The Northwest Part III: How to have a quieter Lake District experience
There is a way that you can experience the Lake District without the hustle and bustle of its major town of Keswick, Ambleside and Windermere.
Wordsworth’s line ‘One bare dwelling, one abode, no more’ might easily have been written about this isolated Langdale farmhouse which is only a couple of miles across the fells from the poet’s cottage at Grasmere where he lived for 15 years.
The road up Langdale from Ambleside, passing through Elterwater and Langdale villages, is one of the classic routes of the Lake District tour, culminating in the impressive view of the Langdale Pikes across Blea Tarn. The four main Langdale peaks; Pike of Stickle, Harrison Stickle, Loft Crag and Pavey Ark – are all above 2000 feet (600 m) but, in their solitude, seem much higher.
This view of Derwentwater emphasizes one of the great charms of the Lake District: the juxtaposition of a gentle, almost domestic, scene against the wild background of the fells.
At the edge of the lake near Friar’s Crag (Ruskin’s favourite viewpoint) there is a memorial plaque to Canon Rawnsley, a former vicar of Keswick, who was a co-founder of the National Trust in 1895. Much of the Lake District is in the Trust’s care.
Lake District connoisseurs are quick to desert some of the more popular lakes during holiday seasons in order to find the peace and solitude that is Lakeland’s great virtue. Loweswater is one of the smaller, less accessible but no less lovely lakes on the western fringe of the district.
Close to Crummock Water from which it is separated by Loweswater village, this view across the lake from the road through Crabtree shows Holme Wood dominated by the 1781 foot (542 m) peak of Caning Knott on Loweswater Fell. The circuit of Loweswater, using the road on the north side and lanes and footpaths through Holme Wood on the south, makes a very pleasant hour’s walk.
Some of the best views of Crummock Water, Buttermere and, on a clear day, Loweswater, are looking north from Fleetwith Pike (648 m). This can be accessed easily by a short footpath from the ever-popular car park in Honister Pass (54.511224, -3.199318). Here you can also visit the Honister Slate Mine, where you can learn about the heritage of the Lake District Slate industry.
The circular drive round Derwentwater (about 13 miles) requires the motorist to cross this beautiful stone bridge over the River Derwent at Grange, a small village a mile south of the lake in Borrowdale.
The Derwent rises on Scafell Pike and Great Gable above the Borrowdale fells behind Rosthwaite and, in times of heavy rainfall, it cascades down the valley, flooding the lower-lying land and turning Derwentwater and Bassenthwaite Lake into one vast stretch of water.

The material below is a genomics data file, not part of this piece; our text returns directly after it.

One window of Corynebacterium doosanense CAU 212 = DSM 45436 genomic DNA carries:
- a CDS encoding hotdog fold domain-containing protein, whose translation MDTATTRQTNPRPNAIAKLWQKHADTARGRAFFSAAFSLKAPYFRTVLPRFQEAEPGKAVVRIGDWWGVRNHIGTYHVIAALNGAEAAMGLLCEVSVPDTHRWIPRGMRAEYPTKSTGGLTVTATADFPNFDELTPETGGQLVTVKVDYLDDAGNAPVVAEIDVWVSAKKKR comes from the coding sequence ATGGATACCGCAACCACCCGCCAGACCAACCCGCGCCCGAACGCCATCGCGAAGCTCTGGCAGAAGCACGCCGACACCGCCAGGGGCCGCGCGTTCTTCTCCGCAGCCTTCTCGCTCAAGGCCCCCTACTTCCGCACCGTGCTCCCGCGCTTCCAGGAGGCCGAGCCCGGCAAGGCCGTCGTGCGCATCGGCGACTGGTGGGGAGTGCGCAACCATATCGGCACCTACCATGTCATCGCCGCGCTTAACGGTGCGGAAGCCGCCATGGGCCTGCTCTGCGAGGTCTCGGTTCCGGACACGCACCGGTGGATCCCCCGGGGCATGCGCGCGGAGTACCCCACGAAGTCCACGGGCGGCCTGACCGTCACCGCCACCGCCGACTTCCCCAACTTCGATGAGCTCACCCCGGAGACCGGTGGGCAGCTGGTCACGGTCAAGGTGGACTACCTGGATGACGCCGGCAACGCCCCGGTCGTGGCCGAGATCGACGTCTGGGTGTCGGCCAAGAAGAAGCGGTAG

A mile above the bridge, at the side of the road, is the Bowder Stone, a rock estimated to weigh 2032 tonnes (2000 US tons) which has at some time fallen from the surrounding crags. It appears to be finely balanced and the more daring are invited to climb a ladder to the summit to prove the point. Park in the Bowder Stone Car Park (54.541292, -3.155446) and use the footpath.
Five miles south of Kendal, Levens Hall welcomes visitors during the summer months. It is a fine Elizabethan house and in the unique gardens weird shapes abound and wild animals are tethered by their roots – for Levens Hall has the most noted topiary gardens in the whole of the north of England. Designed by Beaumont, a pupil of Le Notre, at the beginning of the eighteenth century when ‘clipping’ was all the rage, Levens Hall gardens have retained much of the original plan but flower beds and borders have been added to give colour to the box, holly, yew and beech ornamental trees.
So you’ve had your quieter Lakeland experience, now what? For the more gregarious north west experience, there is always Blackpool and Morecambe and the other Lancashire coastal resorts (not forgetting the Isle of Man) where the northerners show the rest of the world how they like to enjoy themselves. It is easy to be toffee-nosed about Blackpool, but northerners are very demanding people and for the food they like and the entertainment they enjoy the standards they demand are high.
Blackpool’s air, they say, is more like Guinness than champagne – a supportable theory when one considers that the exhilarating breezes from the sea must originate near Dublin where the better half of Black Velvet is brewed. Blackpool, whose tower is its trade mark and whose ‘Golden Mile’ must be the biggest money-spinner since the seaside was invented, is a rollicking, rumbustious resort on the Lancashire coast, very handy for the densely populated and highly industrialized areas of the hinterland.